Compliance

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Ivy Schmerken
Ivy Schmerken
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Boutique Agency Broker Offers Lessons in Diversification

Direct Access Trading Partners juggles multi-asset execution with alternative capital group, while complying with new trade reporting regs.

With the U.S. equity trading volumes in a slump this year, some brokers may be struggling to eke out a decent profit to support the myriad of regulations coming out.

However, boutique agency brokerage firm Direct Access Partners is an example of a firm that has diversified its lines of business. When I met with Direct Access Partners in April, I was amazed by how many projects the agency broker-dealer is juggling.

Founded nine years ago, DAP has diversified its business into multi-asset execution – equities, fixed income and options —both domestic and international. In fixed income, CEO Ben Chinea says the firm has become a sizable player globally in the sovereign debt space.

“We’re exceptionally strong in Argentina, Brazil, Chile and Peru.” It also offers a soft dollar research platform, and multi-prime brokerage with a choice of three clearing firms —Bank of America Merrill Lynch, Pershing/Bank of New York and Goldman Sachs.

In June of 2010, DAP moved into a new trading floor in Wall Street’s Trump Building, where it has 54 workstations, while it also operates a floor brokerage operation in one of the NYSE’s new trading pods. [You can check out DAP’s new trading floor in Advanced Trading’s photo gallery].

According to Chinea, the firm’s goal is to be “a creative problem solver” to support its clients. DAP serves a mix of institutional clients from pension funds to registered investment advisors, to hedge funds and family offices. When I asked Chinea where he sees the firm’s business growing the most, he told me, “All of our new clients are foreign banks and institutions. That’s been the pattern.”

But what I found to be most interesting is DAP’s capital raising group which pairs investors – family offices or pension funds – with its portfolio manager/hedge fund clients. Last year, it placed $400 million from investors with its portfolio manager clients.

As part of its alternative capital group, the capital intro group focuses on the emerging manager with more than $100 million, while the capital raising group is for managers with $500 million and above in assets. It also advises hedge fund managers on how to present themselves properly with the large investors. Quite often, it’s making sure they have the proper risk controls in place or helping them with marketing materials. Often the hedge funds are clients of DAP, but sometimes they’re not. “An investor may be looking for a certain strategy so we try to put together the best of breed managers so it’s a proper match, so it’s not a mismatch,” says Chinea.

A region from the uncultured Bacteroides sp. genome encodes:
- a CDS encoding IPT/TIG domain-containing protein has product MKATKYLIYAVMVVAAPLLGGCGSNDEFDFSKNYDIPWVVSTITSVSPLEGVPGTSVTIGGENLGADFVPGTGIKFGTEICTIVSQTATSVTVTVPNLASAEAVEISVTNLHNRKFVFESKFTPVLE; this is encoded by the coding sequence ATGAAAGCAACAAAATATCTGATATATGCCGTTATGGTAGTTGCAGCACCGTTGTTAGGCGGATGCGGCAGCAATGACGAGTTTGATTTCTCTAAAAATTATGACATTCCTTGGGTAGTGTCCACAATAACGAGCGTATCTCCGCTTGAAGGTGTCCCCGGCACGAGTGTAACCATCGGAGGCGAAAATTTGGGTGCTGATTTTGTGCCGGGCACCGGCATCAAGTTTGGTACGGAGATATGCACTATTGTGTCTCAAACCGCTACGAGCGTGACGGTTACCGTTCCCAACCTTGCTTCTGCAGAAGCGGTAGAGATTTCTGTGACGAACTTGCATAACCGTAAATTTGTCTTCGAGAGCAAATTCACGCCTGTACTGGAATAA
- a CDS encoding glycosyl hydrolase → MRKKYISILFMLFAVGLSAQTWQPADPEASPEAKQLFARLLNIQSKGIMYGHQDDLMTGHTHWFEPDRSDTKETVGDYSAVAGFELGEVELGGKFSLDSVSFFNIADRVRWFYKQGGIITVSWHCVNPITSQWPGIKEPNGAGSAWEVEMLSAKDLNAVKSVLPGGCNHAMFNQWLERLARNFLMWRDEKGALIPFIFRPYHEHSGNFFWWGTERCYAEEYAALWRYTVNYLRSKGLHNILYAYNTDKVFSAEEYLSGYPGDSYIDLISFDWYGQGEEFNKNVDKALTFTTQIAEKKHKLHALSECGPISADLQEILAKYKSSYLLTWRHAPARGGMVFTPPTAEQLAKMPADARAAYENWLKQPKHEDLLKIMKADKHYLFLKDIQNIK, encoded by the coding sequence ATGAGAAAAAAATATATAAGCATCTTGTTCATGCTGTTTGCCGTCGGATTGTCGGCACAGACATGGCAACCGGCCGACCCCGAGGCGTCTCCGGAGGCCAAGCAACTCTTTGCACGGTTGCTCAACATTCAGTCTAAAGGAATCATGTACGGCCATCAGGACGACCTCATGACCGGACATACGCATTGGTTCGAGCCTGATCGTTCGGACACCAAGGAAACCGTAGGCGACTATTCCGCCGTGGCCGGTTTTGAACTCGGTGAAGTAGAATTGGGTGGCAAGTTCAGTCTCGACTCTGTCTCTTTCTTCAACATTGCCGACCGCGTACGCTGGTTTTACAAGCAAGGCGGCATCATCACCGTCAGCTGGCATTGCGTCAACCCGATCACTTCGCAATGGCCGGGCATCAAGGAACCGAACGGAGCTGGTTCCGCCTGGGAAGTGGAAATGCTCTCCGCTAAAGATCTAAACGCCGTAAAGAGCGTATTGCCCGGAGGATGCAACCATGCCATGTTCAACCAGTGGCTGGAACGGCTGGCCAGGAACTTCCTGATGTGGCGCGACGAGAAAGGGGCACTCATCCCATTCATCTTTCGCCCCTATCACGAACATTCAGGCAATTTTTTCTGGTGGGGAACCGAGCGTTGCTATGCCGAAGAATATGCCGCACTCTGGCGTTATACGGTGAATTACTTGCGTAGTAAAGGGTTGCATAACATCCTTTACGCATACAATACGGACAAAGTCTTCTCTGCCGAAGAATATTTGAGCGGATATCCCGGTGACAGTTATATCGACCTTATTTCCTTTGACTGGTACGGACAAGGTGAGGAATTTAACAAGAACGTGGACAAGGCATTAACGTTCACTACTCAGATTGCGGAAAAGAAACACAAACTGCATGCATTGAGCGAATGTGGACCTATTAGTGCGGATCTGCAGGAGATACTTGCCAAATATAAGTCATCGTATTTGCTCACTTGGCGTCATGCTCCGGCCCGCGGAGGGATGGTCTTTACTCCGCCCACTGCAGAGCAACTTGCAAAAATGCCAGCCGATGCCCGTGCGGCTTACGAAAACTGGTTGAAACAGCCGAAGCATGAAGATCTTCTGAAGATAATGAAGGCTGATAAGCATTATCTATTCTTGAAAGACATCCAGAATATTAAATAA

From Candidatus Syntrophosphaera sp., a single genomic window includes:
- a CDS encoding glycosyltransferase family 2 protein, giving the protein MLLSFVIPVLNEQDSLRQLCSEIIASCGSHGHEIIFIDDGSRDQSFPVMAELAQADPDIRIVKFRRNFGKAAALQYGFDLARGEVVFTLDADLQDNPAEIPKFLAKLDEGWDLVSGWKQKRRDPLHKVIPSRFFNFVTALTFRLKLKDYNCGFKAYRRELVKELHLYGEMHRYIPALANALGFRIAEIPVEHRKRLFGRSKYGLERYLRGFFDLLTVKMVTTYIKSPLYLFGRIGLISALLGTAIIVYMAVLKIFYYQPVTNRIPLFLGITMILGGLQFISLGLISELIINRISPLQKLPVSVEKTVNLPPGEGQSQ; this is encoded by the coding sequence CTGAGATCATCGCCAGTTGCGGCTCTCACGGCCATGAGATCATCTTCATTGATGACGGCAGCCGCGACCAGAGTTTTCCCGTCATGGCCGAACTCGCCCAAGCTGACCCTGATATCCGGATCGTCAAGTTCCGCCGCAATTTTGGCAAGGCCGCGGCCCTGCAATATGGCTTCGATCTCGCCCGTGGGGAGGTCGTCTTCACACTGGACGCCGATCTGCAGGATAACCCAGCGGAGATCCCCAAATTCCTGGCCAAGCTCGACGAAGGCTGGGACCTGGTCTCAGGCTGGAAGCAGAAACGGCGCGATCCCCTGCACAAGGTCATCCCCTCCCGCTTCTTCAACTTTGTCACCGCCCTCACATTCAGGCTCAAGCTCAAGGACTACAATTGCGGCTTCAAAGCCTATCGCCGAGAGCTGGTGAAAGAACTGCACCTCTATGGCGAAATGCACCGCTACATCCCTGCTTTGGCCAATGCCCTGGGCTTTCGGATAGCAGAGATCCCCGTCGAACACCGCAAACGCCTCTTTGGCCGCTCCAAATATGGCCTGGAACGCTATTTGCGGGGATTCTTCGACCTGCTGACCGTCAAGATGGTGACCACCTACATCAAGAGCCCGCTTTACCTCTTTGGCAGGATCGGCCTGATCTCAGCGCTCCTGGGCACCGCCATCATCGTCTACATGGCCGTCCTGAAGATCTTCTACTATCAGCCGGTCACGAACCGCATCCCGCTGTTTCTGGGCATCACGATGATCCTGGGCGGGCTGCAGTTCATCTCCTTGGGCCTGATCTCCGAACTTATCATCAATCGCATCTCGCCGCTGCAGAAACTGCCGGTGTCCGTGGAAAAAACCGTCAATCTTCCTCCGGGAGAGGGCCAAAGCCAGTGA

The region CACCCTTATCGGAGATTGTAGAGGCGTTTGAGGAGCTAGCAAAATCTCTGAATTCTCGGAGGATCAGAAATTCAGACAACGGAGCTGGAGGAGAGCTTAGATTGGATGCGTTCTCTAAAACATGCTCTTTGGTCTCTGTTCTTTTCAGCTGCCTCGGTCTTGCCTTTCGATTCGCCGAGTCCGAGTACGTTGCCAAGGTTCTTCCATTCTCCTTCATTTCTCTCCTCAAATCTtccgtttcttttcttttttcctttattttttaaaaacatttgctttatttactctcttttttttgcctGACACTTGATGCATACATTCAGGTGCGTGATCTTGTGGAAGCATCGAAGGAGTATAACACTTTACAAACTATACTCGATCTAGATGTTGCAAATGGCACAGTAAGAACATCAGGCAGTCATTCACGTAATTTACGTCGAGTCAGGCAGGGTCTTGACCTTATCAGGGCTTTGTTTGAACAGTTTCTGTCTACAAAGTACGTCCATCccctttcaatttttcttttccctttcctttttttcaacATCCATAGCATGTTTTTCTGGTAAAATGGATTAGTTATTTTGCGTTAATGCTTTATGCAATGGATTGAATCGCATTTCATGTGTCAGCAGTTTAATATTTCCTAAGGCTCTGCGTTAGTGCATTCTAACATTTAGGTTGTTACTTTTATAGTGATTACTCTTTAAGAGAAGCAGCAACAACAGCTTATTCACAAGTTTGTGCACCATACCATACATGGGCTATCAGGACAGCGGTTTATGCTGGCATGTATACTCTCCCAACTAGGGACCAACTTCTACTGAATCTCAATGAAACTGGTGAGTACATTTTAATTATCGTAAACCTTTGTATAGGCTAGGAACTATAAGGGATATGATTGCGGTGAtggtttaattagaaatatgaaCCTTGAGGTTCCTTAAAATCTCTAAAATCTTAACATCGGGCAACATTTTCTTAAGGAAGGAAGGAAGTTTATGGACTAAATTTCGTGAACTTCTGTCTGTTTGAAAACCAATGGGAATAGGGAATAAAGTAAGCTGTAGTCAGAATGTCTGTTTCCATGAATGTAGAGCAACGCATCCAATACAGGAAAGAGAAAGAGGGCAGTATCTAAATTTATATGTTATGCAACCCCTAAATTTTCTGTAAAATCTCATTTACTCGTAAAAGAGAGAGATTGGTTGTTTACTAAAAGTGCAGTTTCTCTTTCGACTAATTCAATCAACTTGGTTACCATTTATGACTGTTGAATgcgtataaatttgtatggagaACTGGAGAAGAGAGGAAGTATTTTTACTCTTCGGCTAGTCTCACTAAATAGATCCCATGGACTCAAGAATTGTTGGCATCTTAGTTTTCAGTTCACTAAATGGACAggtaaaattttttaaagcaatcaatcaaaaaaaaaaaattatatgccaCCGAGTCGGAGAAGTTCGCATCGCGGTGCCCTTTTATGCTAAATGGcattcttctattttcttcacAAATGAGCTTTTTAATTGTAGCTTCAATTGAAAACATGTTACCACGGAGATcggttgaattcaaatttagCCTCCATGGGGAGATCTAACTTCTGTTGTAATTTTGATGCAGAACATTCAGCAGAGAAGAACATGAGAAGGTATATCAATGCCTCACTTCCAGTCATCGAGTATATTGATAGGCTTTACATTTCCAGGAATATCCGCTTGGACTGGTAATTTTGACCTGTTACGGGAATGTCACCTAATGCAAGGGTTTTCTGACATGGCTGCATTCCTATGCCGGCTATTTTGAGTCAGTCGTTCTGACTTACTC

In terms of coping with new regulations, DAP has been proactive in developing applications to make the firm operate more efficiently. The firm has a total of six proprietary technology projects underway, mainly focusing alll around compliance, operations, enhancing trade communications, explains Chinea.

When I was there, the agency broker was gearing up for an expansion of the OATS trade reporting rules required by FINRA as of July 10th. “Now we’re going to have to report everything we do domestically” by the next day, says the CEO. Chinea anticipated that once the rule takes effect the workload was going to become too labor intensive to identify and fix problems. To prepare for high volumes of reporting, DAP developed an application that allows it to quickly search and fix an OATS issue in less than 30 minutes. Before, it could take half a day, Chinea recalls.

Ivy is Editor-at-Large for Advanced Trading and Wall Street & Technology. Ivy is responsible for writing in-depth feature articles, daily blogs and news articles with a focus on automated trading in the capital markets. As an industry expert, Ivy has reported on a myriad ... View Full Bio
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